Anyway… all of this in a split-second in the middle of a frozen Finnish lake in the early hours of the morning. My mind clicked back to the Aurora. I sat up and drank it in. It was magnificent and the world that it cast an eerie light onto was also breathtakingly beautiful and then I started to feel cold… When I’m cold, my mind begins to wander – generally towards the warm – and the warm was in the hotel, so I followed my mind back to our room and joined it in a glass of whisky and a packet of peanuts.
All in all, not a lot to tell, but I just thought I’d like to share…
Perhaps I should begin by explaining that almost everything I do understand about the Universe is courtesy of Hitchhiker’s Guide to the Galaxy: my problem is not that I don’t understand how the Universe works, it is that I do not fully understand why I would ever want to understand how the Universe works. The answer can only be disappointing. Tell me that the Universe is an upside-down colander and the stars are the flashes of light that come through the holes where the rain normally gets in and I will gladly believe you. Give me some claptrap about a Universe that wasn’t there and then was, a Universe that is both infinite and expanding, and then doubt sets in…
Perhaps I should begin, as it would appear all things did, with the Big Bang. My understanding is that two atoms spontaneously appeared in a vastness of nothingness, occupying the same place at the same time and Kerboom! With a ‘bang!’ not dissimilar to a teenager leaving a room, the universe was created. A broiling, violent, expanding everything – and everything that everything contains. Really? So who put the atoms there? If nothing existed, where did they come from? If they didn’t exist, and then they did, where did the ‘ingredients’ come from? If these two atoms contained all the ‘stuff’ from which the universe is now made, just how big were they? They must have been massive, which, given my exceedingly limited understanding of atoms, seems fairly unlikely. Anyway, putting all that to one side for now – generally because it is further from my comprehension than the edge of the Universe and more baffling than the first six chapters of Ulysses – we must move naturally onto what happened after the Big Bang.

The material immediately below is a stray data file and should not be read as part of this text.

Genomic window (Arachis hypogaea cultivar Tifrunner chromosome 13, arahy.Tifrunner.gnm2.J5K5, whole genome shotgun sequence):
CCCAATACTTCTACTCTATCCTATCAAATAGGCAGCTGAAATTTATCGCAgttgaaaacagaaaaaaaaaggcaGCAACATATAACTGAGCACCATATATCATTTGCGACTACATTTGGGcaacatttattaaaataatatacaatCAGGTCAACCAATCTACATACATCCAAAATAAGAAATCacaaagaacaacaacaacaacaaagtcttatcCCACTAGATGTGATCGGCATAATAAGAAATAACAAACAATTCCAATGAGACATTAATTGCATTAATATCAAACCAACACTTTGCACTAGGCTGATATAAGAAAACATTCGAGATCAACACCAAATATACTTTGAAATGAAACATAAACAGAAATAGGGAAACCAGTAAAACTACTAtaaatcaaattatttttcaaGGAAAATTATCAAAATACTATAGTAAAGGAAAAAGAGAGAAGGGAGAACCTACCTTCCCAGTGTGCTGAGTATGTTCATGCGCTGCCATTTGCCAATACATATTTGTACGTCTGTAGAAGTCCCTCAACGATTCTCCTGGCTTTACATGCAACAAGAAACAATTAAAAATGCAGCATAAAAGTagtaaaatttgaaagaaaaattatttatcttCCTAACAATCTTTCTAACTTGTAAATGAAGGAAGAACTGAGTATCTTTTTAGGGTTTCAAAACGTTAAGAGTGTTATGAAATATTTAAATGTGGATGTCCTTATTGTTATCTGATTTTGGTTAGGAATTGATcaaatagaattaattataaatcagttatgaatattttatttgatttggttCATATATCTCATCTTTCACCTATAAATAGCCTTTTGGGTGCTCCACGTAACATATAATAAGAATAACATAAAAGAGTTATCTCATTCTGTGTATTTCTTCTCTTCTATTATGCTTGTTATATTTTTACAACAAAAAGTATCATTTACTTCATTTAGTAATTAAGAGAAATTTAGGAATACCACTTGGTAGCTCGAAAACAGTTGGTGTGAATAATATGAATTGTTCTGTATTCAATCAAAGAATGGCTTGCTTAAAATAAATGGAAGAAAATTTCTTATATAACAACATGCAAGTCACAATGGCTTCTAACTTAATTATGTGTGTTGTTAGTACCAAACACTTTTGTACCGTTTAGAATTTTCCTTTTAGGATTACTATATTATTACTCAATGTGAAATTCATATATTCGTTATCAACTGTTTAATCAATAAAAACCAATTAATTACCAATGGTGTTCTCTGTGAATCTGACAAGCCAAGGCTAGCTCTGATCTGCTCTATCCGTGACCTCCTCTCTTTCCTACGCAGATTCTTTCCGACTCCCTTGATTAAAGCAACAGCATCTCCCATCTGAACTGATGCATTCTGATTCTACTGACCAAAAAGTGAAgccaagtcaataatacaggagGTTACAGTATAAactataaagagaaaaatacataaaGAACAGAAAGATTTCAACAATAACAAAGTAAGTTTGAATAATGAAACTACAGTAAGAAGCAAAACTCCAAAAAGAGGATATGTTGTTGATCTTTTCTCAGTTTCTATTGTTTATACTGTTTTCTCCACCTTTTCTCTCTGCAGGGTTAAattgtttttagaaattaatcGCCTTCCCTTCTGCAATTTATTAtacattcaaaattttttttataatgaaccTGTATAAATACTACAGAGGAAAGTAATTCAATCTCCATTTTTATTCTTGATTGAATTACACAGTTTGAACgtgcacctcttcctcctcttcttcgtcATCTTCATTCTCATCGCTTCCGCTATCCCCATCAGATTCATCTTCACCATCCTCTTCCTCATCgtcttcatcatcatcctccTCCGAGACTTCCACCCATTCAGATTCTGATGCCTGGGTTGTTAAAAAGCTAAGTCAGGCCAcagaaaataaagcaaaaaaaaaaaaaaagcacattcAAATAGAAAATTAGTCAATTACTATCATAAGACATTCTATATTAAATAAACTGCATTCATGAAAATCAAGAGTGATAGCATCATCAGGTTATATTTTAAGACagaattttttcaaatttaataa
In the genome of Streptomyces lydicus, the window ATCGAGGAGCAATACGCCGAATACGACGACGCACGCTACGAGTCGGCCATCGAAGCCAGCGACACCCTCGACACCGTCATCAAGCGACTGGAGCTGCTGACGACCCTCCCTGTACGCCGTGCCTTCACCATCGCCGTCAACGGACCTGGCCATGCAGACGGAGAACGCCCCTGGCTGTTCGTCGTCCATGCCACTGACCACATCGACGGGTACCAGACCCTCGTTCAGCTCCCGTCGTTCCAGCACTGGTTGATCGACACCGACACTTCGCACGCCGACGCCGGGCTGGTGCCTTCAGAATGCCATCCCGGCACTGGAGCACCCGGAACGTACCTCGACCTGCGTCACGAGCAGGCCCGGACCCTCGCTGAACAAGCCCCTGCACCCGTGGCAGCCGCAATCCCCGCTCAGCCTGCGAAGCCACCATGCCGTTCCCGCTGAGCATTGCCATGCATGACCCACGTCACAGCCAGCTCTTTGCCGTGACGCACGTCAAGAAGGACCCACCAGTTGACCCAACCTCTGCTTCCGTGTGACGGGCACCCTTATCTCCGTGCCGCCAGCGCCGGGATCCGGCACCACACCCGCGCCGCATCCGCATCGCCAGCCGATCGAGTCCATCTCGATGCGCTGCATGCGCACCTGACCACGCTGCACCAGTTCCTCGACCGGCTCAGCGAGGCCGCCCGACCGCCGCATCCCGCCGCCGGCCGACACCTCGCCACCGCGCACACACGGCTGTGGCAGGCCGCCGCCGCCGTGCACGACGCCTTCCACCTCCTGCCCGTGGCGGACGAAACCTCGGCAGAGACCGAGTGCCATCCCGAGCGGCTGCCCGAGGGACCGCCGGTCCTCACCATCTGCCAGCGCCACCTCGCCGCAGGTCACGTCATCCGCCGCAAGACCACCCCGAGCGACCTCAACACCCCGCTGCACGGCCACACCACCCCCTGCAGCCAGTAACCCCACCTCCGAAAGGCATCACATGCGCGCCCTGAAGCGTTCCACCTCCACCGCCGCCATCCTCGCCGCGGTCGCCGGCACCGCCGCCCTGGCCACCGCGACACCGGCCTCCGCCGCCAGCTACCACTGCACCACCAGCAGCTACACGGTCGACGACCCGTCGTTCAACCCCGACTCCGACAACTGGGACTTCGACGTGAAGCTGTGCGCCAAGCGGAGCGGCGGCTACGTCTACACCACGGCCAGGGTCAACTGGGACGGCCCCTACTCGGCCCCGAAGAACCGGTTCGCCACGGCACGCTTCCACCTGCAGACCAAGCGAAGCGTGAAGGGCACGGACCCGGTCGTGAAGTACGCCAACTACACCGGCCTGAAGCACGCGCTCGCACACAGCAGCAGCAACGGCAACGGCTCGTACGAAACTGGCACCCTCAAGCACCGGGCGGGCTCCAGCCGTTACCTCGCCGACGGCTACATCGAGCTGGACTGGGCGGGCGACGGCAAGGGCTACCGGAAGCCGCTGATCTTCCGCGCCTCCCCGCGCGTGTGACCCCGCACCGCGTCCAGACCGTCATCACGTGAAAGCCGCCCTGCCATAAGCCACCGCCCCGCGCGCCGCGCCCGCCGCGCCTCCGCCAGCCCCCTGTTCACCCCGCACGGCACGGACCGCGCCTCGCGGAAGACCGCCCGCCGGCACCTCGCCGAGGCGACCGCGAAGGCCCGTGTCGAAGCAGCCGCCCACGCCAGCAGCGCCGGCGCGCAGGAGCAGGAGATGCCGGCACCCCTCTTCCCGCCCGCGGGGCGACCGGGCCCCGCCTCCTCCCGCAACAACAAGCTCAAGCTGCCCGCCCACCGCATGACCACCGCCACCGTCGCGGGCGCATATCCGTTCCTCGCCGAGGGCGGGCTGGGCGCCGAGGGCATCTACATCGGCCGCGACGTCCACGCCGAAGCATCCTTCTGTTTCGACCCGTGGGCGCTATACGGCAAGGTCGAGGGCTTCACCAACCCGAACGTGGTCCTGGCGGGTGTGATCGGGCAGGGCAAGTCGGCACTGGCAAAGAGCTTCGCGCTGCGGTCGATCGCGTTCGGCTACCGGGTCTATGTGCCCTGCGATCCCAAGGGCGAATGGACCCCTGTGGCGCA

Apparently this huge Kerboom! took only a fraction of a second to create everything that ever was, is, or will be, which was then blasted out into the vastness of space – so where did all that space come from? First there was nothing and then there was infinity. From zero zilch to an infinite abundance of it. Anyway… Massive explosion, all sorts of everything created in the blinking of an eye, and it all flies off into nothingness at a speed greater than the speed of light. (Except that’s not possible, is it? If it went faster than light, it would go back in time and, if it did that, it would surely not have existed in the first place. Oh dear…) Anyway… I do know that the Universe is infinite. And expanding. Really? Into what exactly? If the universe is everything, then what is it spreading into? Perhaps a Black Hole… Yup, now here’s something even more complicated than the Big Bang. There are so many paradoxes, inconsistencies and downright impossibilities associated with Black Holes that even your average Italian Hairdresser will not be able to explain them to you (take, for instance, why the much vaunted photograph of a real-time super-massive black hole was so disappointing – and so much less impressive than the artists impressions of the same). I envisage them as a kind of House of Commons for rational thought – it works for me.
Anyway… I believe that one of the giant telescopes that we now have circling the Earth has spotted stars that are billions of light years away at the very edge of the Universe. So far away, in fact, that the light they are sending our way actually emanated at the dawn of time. (Did I mention that time didn’t exist before the Big Bang? Kind of messes up my same time/same place theory.) Right, so, surely what is today at the fringes of the Universe would, at the dawn of time, have been right in the middle of it. If so, why is the light of the Big Bang! coming from the fringes? How can these suns be seen at a time and a place that they weren’t until now, if the light we are seeing was emitted at a time when they weren’t there but were here? In short, how can light emitted at the time of the Big Bang! have taken billions of light years to reach us when, at the time of the big blast, we were all in the same place?